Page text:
Another dumb crash

I’ve been braced for a bike crash for a while. I’ve been riding trails that someone of my limited technical ability really has no business on, and working hard at finding urban features to practice my skills during my day-to-day riding. I’ve been riding down short flights of stairs, jumping off ledges, and generally testing the limits on every commute.

It’s been a long, hot summer here in Van. Last night, after one of the longest sustained dry spells in recorded history, three months’ worth of rain fell in two hours. It was like a wall of water crashing into the city, lit up by bursts of thunder and lightning. I went out to the roof deck and stood there in the violence and chaos, drenched to the skin, soaking up the madness in the air.

I didn’t really stop to think about what the torrential downpour meant for my regular commute. So today I went belting around a False Creek corner on a wooden dock, and my rear wheel shot out from under me on the slippery rain-soaked wood. Thanks to my speed I went down hard, taking the brunt of the force on the outside of my right thigh and the rebound on my poor long-suffering right arm.

I took five minutes to let the pounding adrenaline subside at least a little, put the bike back together (the chain had flown off and the rear derailleur was knocked sideways) and gave myself time for some deep breaths. Then I got back on and pedaled slowly towards work. Because I’m nothing if not too dumb to quit, I rolled a couple of sets of stairs on the way.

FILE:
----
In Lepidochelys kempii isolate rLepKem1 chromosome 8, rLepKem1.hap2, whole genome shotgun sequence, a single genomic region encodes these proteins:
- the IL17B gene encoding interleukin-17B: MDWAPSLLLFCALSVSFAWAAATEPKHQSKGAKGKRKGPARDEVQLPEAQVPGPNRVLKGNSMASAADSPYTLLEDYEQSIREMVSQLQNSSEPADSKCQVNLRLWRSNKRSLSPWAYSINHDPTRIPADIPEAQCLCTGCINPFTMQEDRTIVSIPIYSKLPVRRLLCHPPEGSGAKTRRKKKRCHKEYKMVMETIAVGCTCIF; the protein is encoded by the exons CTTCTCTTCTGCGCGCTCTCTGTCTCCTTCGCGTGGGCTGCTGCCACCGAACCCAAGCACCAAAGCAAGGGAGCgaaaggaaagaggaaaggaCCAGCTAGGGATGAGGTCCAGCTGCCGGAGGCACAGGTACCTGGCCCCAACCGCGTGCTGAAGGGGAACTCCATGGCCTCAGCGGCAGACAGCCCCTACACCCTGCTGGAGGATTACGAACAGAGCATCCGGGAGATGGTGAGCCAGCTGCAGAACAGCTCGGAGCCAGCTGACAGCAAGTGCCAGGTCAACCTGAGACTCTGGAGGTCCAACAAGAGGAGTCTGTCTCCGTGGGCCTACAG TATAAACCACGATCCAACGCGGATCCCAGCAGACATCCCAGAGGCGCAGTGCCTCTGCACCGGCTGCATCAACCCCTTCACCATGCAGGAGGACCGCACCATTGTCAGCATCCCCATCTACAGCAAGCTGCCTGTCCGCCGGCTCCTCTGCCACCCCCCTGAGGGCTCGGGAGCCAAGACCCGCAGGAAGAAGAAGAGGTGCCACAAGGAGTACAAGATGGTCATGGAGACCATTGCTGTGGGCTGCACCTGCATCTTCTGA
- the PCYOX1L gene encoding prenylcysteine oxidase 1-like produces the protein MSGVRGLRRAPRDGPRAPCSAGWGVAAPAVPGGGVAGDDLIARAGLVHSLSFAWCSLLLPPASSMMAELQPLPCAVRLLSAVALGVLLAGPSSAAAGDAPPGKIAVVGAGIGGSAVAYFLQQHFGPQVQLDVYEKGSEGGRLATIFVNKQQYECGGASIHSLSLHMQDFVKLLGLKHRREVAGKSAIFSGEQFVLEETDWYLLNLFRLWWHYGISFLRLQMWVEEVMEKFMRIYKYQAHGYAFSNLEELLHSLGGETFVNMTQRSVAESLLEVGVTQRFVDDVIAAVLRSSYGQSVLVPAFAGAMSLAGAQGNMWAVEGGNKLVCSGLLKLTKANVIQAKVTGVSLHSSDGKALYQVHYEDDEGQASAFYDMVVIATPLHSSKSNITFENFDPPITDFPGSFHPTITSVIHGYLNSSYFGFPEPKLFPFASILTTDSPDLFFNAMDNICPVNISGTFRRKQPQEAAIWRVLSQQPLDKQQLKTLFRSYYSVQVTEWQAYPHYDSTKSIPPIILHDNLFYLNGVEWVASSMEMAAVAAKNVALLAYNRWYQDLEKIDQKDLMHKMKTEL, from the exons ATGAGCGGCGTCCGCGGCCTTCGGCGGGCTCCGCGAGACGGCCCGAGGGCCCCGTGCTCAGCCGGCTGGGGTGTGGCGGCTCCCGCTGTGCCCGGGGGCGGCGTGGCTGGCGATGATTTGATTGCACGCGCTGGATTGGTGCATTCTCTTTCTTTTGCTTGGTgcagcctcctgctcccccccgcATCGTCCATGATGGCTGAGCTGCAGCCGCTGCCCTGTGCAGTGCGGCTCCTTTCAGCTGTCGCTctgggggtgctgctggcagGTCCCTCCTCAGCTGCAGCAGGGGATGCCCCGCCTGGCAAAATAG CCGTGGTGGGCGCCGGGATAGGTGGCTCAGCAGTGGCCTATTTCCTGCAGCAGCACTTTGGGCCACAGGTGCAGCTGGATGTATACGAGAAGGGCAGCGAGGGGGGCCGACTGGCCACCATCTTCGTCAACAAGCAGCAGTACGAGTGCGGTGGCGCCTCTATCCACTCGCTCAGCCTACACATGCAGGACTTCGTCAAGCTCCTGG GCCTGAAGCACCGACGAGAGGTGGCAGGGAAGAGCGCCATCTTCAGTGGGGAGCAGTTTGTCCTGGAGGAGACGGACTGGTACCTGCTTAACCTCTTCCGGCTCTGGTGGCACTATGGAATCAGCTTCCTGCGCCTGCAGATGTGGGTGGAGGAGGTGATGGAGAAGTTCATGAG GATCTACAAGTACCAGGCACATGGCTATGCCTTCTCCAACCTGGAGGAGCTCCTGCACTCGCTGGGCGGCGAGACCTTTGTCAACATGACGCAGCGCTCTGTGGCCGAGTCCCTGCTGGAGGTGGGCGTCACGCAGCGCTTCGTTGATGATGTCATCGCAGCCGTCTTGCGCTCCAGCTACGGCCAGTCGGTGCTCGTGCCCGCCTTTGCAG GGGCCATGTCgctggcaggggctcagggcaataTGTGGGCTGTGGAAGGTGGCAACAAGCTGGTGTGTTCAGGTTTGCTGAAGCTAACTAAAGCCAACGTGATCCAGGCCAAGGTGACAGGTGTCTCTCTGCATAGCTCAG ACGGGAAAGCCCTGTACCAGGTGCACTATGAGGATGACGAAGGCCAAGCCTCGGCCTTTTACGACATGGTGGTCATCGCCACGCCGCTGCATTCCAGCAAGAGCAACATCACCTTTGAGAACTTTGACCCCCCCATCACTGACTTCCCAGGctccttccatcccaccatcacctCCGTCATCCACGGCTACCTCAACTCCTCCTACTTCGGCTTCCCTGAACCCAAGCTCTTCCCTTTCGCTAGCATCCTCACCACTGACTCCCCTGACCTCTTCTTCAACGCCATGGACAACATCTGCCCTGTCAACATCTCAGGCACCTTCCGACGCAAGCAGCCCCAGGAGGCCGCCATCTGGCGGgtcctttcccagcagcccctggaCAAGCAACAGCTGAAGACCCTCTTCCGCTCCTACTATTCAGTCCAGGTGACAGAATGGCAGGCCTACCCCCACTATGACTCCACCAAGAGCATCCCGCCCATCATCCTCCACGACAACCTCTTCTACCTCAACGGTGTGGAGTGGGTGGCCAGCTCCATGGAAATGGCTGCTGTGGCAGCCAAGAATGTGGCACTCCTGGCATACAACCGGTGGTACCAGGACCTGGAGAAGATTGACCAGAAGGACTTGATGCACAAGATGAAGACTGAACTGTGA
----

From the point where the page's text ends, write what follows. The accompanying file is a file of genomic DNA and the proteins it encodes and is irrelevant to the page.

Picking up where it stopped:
Once I’d taken the time to clean up my scraped arm and get changed into work clothes, the adrenaline had worn off entirely and I was just shaky, sore and mad at myself for making such a dumb mistake. Ice and Advil both helped, but I was shocked by the increasing pain in my leg each time I stayed sitting long enough for it to stiffen up. The saucer-sized muscle contusion was already swollen about half an inch high.

At the end of the day my manager very kindly offered to drive me home, but I declined as I wanted to get the bike back so I could get it into the shop to get the derailleur fixed. The first turn of the pedals was enough to let me know I’d made a major mistake. I lurched the 7km home with my right leg virtually useless, letting it hang from the pedals on every downhill stretch.

The sad thing is that I was 78km away from my highest mileage month ever, and had a 160km ride planned for tomorrow that definitely won’t be happening now. I still can’t quite believe that after all of the crazy stuff I’ve been doing on my bike recently, I went down turning an ordinary corner on my regular commute.

Leave a Reply

Your email address will not be published. Required fields are marked *